Iqaluit’s Arctic Economic Council – Future for the people of the North?

The Arctic Economic Council (AEC) is a new independent body established between the members of the Arctic Council (AC), the eight Arctic states, and the six Indigenous Peoples Organizations appointed Permanent Participants. The newly established AEC held its first meeting between September 1st and 3rd in Iqaluit, Canada.

“Development for the people of the North”
The AEC is meant to foster sustainable development by supporting economic development, environmental protection, and social development. For the future, the AEC is also tasked to enhance economic conditions of indigenous peoples and Small and Medium Enterprises (SMEs), reducing obstacles to trade.[1]

The AEC is considered the main achievement of the Canadian chairmanship of the Arctic Council. The slogan of the current chair is “Development for the people of the North”, and it finds expression in the institution of a body whose main goal is to bridge existing gaps in development of the region.

In the words of the Canadian Minister Leona Aglukkaq, “the AEC will bring a wealth of experience and knowledge to the table to facilitate business opportunities, trade, and investment in the best interest of Northerners. Eventually, the AEC will be able to facilitate discussions and information sharing with the Arctic business community that will help states and indigenous peoples make informed decisions in support of responsible resource development”. [2]

The Arctic Council and the AEC

Despite it was established with the support of the Arctic Council (AC), the AEC will live its own life and will be independent from the AC. It will serve as a platform for governments and industry to become involved in a constructive dialogue. Finland offered to chair the AEC and stated its commitment to establishing the AEC’s role in relation to the AC and other organizations. [3]

The AEC was envisaged as a circumpolar business forum rather than a formal body. Nevertheless, since its establishment, it seems to be taking a more formal structure. Member states and Permanent Participants sent representatives to the inaugural meeting to discuss the AEC’s future. Many business representatives attended the meeting, including figures from oil and gas industry, iron mining, tourism, and shipping. [4]

Hopes and concerns
Overall, it is hoped that the AEC will address some of the most pressing issues in the Arctic. Lack of infrastructures, severe weather conditions, insufficient search and rescue mechanisms, and poor mapping are only few of the many challenges connected to economic development in the High North.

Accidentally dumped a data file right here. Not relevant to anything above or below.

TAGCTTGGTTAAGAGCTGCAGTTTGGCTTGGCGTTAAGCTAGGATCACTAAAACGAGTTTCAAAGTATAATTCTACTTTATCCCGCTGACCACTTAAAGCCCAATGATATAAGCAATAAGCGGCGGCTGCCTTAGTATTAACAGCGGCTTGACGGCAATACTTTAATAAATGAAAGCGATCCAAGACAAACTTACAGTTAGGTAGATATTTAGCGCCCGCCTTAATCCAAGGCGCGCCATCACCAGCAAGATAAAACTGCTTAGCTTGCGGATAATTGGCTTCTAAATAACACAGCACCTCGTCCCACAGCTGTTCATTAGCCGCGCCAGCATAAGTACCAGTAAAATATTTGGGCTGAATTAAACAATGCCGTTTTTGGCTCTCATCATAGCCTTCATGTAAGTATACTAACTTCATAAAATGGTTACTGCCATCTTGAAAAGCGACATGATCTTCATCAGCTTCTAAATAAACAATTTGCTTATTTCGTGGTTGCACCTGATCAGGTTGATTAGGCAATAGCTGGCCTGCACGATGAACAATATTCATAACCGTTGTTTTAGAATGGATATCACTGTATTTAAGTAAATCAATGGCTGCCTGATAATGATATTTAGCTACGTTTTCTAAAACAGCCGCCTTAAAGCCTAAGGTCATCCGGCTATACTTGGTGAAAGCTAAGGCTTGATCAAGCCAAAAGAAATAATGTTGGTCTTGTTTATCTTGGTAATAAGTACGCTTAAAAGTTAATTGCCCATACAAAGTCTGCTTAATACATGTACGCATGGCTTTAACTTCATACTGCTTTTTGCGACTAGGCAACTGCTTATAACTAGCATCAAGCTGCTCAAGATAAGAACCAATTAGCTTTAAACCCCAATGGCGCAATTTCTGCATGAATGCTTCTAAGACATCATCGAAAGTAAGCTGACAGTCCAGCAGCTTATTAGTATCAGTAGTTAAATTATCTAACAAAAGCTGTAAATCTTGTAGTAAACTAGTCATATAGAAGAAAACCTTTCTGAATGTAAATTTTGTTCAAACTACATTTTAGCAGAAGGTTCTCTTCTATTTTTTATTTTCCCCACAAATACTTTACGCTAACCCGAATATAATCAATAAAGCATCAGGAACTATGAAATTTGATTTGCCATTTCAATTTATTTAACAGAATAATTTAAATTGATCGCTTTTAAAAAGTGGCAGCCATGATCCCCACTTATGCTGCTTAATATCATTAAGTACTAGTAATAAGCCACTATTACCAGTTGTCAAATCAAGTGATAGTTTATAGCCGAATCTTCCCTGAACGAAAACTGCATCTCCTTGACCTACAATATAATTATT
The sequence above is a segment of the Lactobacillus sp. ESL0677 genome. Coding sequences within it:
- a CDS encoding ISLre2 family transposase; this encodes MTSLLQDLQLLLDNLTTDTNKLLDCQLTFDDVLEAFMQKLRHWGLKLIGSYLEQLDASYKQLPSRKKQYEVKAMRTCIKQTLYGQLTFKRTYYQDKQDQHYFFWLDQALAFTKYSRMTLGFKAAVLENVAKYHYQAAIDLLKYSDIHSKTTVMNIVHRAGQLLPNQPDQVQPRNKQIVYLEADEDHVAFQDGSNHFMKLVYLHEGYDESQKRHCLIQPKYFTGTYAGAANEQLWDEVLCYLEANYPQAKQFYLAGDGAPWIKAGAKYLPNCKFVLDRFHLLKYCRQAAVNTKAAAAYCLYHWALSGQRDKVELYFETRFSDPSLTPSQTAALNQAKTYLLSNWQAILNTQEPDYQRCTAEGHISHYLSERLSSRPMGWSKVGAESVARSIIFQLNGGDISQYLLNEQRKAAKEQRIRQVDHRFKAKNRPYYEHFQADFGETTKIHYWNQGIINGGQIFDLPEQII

In addition, as business interests grow in the Arctic, the need to ensure that development happens in a sustainable manner and to the benefit of indigenous communities becomes even more pressing.

Nevertheless, there is widespread concern that, since its start, the AEC does not present necessary premises for truly sustainable development for the people of the North.
Development, for the people of the North?
Neil Hamilton, Senior Polar Political Advisor at Greenpeace International, told Die Welt: “by creating an independent organization which answers to no one but has the authority to attend, work within, and manipulate the activities of the Arctic Council and its working Groups, the Arctic Council has severely undermined its own mandate”. [5] The concern is that AC is allowing business interests to gain the upper hand and grow outside its own body.
Moreover, despite the fact that sustainable development is listed among AECs priorities, clearly this initiative puts emphasis on business and commerce. It remains to be seen how the newly established AEC will carry out its mission and what room will be left to sustainability and inclusion of local communities.

[1] Arctic Journal, 2014. “The newly founded Arctic Economic Council tasked with fostering sustainable development in the Arctic”. Availlable at
[2] Arctic Journal, 2014. Text of speech by Leona Aglukkaq at founding meeting of Arctic Economic Council. Available at
[3] Arctic Journal, 2014. “The newly founded Arctic Economic Council tasked with fostering sustainable development in the Arctic”. Availlable at
[4] Deutsche Welle, 2014. “New Economic Council speeds Arctic commerce”. Available at
[5] Ibid.